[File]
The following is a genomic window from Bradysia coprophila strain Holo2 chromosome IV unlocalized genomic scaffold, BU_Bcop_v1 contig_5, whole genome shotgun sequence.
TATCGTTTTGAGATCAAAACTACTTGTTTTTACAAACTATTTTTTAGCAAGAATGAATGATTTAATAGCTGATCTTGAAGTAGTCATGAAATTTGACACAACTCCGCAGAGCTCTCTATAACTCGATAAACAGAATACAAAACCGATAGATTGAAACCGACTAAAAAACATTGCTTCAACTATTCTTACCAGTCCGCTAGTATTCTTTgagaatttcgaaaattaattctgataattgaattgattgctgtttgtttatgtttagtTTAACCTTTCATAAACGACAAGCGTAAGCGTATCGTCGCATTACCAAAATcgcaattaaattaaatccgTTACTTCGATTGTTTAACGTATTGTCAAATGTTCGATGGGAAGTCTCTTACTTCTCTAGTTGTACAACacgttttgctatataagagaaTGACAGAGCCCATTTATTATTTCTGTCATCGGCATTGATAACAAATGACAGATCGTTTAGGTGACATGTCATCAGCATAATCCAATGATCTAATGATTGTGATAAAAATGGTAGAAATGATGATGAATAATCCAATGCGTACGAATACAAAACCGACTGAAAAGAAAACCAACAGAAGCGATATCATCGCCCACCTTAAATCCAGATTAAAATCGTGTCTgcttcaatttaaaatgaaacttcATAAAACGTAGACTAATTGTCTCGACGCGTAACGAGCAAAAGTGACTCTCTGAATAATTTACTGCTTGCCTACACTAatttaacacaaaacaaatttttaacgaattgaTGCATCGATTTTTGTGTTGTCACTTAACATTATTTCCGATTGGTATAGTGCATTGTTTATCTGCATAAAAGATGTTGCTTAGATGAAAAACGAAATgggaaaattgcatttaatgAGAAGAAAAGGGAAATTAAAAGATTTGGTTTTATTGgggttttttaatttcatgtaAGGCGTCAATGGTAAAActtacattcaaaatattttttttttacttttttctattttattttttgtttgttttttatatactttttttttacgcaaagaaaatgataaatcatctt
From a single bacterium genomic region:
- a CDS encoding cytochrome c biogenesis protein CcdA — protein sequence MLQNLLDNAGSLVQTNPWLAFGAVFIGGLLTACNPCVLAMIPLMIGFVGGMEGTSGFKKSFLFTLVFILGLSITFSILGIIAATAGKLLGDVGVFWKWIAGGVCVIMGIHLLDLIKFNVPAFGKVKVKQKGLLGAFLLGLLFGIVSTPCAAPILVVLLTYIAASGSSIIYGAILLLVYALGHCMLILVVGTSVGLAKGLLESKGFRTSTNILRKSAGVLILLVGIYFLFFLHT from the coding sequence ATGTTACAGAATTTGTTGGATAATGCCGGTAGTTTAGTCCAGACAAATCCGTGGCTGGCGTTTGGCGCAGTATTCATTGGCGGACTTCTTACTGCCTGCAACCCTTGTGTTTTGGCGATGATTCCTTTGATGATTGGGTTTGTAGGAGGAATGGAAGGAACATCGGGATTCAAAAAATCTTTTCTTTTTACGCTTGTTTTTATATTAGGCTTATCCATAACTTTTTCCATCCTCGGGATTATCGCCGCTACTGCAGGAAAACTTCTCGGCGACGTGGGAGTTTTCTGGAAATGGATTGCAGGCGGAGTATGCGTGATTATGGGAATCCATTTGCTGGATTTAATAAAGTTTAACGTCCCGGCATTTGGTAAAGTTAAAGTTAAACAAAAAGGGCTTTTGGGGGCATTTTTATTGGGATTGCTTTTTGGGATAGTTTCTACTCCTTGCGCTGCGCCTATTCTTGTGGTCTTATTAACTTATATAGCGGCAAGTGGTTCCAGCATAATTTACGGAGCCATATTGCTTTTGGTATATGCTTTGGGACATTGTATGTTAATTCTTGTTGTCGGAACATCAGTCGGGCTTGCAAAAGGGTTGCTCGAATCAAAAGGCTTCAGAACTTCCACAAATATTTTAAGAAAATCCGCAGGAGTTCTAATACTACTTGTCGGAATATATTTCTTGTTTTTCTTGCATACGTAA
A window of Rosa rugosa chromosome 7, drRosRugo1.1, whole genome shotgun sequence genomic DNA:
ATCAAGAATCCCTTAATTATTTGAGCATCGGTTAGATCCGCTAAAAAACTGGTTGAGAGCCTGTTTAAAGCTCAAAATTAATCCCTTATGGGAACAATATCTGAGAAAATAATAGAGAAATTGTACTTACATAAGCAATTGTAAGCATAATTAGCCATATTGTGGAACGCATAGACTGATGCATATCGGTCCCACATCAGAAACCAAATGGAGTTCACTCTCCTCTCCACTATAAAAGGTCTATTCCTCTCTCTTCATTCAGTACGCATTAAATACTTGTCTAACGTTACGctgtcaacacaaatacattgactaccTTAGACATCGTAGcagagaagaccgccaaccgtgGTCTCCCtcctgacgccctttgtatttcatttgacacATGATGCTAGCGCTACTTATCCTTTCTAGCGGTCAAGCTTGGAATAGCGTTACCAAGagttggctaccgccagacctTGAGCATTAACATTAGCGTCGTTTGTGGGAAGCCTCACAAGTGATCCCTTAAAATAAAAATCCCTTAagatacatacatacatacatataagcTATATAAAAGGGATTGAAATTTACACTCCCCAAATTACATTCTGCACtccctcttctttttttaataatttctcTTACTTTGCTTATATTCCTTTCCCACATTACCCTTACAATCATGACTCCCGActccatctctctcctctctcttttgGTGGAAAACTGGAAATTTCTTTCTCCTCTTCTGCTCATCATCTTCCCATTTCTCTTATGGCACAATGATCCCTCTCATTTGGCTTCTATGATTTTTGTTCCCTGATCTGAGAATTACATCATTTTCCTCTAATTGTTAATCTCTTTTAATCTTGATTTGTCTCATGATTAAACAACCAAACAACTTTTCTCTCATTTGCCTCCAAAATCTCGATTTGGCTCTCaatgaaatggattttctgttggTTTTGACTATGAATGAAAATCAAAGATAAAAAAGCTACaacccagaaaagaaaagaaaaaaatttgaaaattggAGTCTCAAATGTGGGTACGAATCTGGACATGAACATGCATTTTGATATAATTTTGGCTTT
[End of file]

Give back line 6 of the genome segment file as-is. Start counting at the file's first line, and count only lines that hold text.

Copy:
ATCAAGAATCCCTTAATTATTTGAGCATCGGTTAGATCCGCTAAAAAACTGGTTGAGAGCCTGTTTAAAGCTCAAAATTAATCCCTTATGGGAACAATATCTGAGAAAATAATAGAGAAATTGTACTTACATAAGCAATTGTAAGCATAATTAGCCATATTGTGGAACGCATAGACTGATGCATATCGGTCCCACATCAGAAACCAAATGGAGTTCACTCTCCTCTCCACTATAAAAGGTCTATTCCTCTCTCTTCATTCAGTACGCATTAAATACTTGTCTAACGTTACGctgtcaacacaaatacattgactaccTTAGACATCGTAGcagagaagaccgccaaccgtgGTCTCCCtcctgacgccctttgtatttcatttgacacATGATGCTAGCGCTACTTATCCTTTCTAGCGGTCAAGCTTGGAATAGCGTTACCAAGagttggctaccgccagacctTGAGCATTAACATTAGCGTCGTTTGTGGGAAGCCTCACAAGTGATCCCTTAAAATAAAAATCCCTTAagatacatacatacatacatataagcTATATAAAAGGGATTGAAATTTACACTCCCCAAATTACATTCTGCACtccctcttctttttttaataatttctcTTACTTTGCTTATATTCCTTTCCCACATTACCCTTACAATCATGACTCCCGActccatctctctcctctctcttttgGTGGAAAACTGGAAATTTCTTTCTCCTCTTCTGCTCATCATCTTCCCATTTCTCTTATGGCACAATGATCCCTCTCATTTGGCTTCTATGATTTTTGTTCCCTGATCTGAGAATTACATCATTTTCCTCTAATTGTTAATCTCTTTTAATCTTGATTTGTCTCATGATTAAACAACCAAACAACTTTTCTCTCATTTGCCTCCAAAATCTCGATTTGGCTCTCaatgaaatggattttctgttggTTTTGACTATGAATGAAAATCAAAGATAAAAAAGCTACaacccagaaaagaaaagaaaaaaatttgaaaattggAGTCTCAAATGTGGGTACGAATCTGGACATGAACATGCATTTTGATATAATTTTGGCTTT